Yes. It is true. I strongly dislike our wireless system. There is nasty feedback, we can't find an effing frequency that works properly, when actors move around on stage it cuts in and out. I have no idea what to do about this. I do a fair bit of home recording and I suppose I know a decent bit about theatre audio from close to a year of experience, but I certainly do not know nearly as much as this learned tech/techie/technician community. Community of tech people. Yes. That should avoid controversy.

So, what could be the problem? And what could rectify said problem? We may be getting in touch with some professional people to come in and take a look, but as the sound designer for the play which will need said microphones I would like to know what the heck is going on while these people are here and, if possible, help them out. Or, maybe I could even fix it. But I doubt that.

One problem that we have with our headsets (which are not wireless) is that we pick up portugese television due to pipes that run throughout our school acting as an antenna. Could that be causing interference on our stage? Could it just be that we have crappy mic's? They're Sennheiser, I don't know much about them. I doubt that it's the mics though. We just put on the Laramie Project, and an actress needed a mic for a scene. We used a really nice Shure that our TD's brother gave us/lent to us. It didn't work all that well. It worked even worse for an actress who lost her voice and had to be mic'd for her monologue. It was awful, I felt terrible for her. And, as I was not running the show, I couldn't cut the mic... so the sound op just kept it up while I banged my head against a wall. It was painful. We need to fix our wireless system before February (Wonderful Town), so any advice is GREATLY appreciated.

Thanks so much
Yeah.... feedback is the wrong word. I'm attempting to describe this terrible crackling sound that occurs when the mic cuts in and out. It also pops up when actors are moving. Interference, I'd say.

I'm not sure of the model. Auditions are going on right now, so I can't get into the closet where they're kept to check on that. Shall do so later.
Sounds like there is a loose connection before it transmits the wireless signal. If it involves a beltpack make sure that is has a good connection.
Yes, we definitely need to know the model of the mics being used. Also, it would be helpful to know how many units you are using, whether there is any antenna distribution (are the antennas on the actual receivers or on a separate antenna thingie), what frequency band the mics operate at (some models have more than one frequency band, such as 662-682 MHz, or 524-542 MHz), and whether you use any other wireless systems in the building (intercoms, radios, in ear monitors, etc). Also, does athletics use any wireless equipment that you know of? Finally, if you are comfortable telling us what your zip code is, we can look up what TV stations might interfere with your wireless mics.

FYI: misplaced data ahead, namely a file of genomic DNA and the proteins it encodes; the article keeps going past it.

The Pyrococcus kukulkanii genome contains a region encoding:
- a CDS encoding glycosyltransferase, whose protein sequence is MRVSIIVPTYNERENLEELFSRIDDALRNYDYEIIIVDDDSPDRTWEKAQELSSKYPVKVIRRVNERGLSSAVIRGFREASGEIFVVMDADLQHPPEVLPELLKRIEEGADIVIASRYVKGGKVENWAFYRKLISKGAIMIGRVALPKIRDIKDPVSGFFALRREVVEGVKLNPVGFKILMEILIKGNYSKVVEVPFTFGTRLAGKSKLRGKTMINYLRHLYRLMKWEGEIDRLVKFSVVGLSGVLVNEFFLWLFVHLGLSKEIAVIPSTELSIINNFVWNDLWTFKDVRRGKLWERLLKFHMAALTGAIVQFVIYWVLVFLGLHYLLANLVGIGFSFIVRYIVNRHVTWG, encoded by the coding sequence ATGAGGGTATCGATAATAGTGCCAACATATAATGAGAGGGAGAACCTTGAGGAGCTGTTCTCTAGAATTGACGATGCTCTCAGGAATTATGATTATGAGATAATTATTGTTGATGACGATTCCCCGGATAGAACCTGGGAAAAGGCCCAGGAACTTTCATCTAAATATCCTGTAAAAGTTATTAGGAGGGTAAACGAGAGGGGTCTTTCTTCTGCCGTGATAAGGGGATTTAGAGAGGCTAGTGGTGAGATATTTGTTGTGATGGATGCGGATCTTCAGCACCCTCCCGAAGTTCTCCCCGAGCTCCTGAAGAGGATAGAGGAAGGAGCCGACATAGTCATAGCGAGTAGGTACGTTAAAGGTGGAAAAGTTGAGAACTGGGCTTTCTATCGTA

Good questions Mike.

I'll add two of my own.

1. Are the receivers line of sight to the stage?

2. Are you using new batteries at every performance?
Yes, we do change the batteries before each performance. The recievers are directly below our apron at the moment, which is not the best place for them. However the is no better place- our booth is full and rather small, and the rest is seating (unless we put the system in the middle of the handicapped seating below the balcony and above the first section of seating and rope it off, which is not very likely nor is very practical at the moment.)

Using four units. Beltpacks. I believe that there are two antennas for the four (one for two). I could be very wrong, though. They're in a roadcase, mounted two on the left, two on the right. Above those are the antennas. The actual antennas on the packs, I don't know if those being slightly bent will cause a huge problem... but, if so, that could do it. Don't really think that they're bent, or that bent if they are. And it would really just sort of twisted, curving one way or another.

I'll check the frequencies tomorrow and get back to you, as well as the model. I don't know if there's much else that's wireless in the building. Cell phones (we live in a rather affluent community, so all of the obnoxious high schoolers who forget to turn freaking cell phones off might create a problem?). I'll check it out though.

School zip code is 02459.
Check your mics. How long have you had the microphone units on these packs? They're fragile and they break and when they do, you get lots of cutting in and out. And popping. That's definitely what you need to check, because popping won't occur with transmission cutting in and out, but circuits connecting and disconnecting.
The microphones for wireless pakcs are almost considered an expendable in theater.
Like Jbeutt said, it might be worth it to check for damage. On a few of our wireless mics, a chunk of insulation has come off of the antenna or mic. If the antenna wire is expossed there can be lots of drop outs. If the wire for the actual mic is expossed you can get that horrible crackling sound.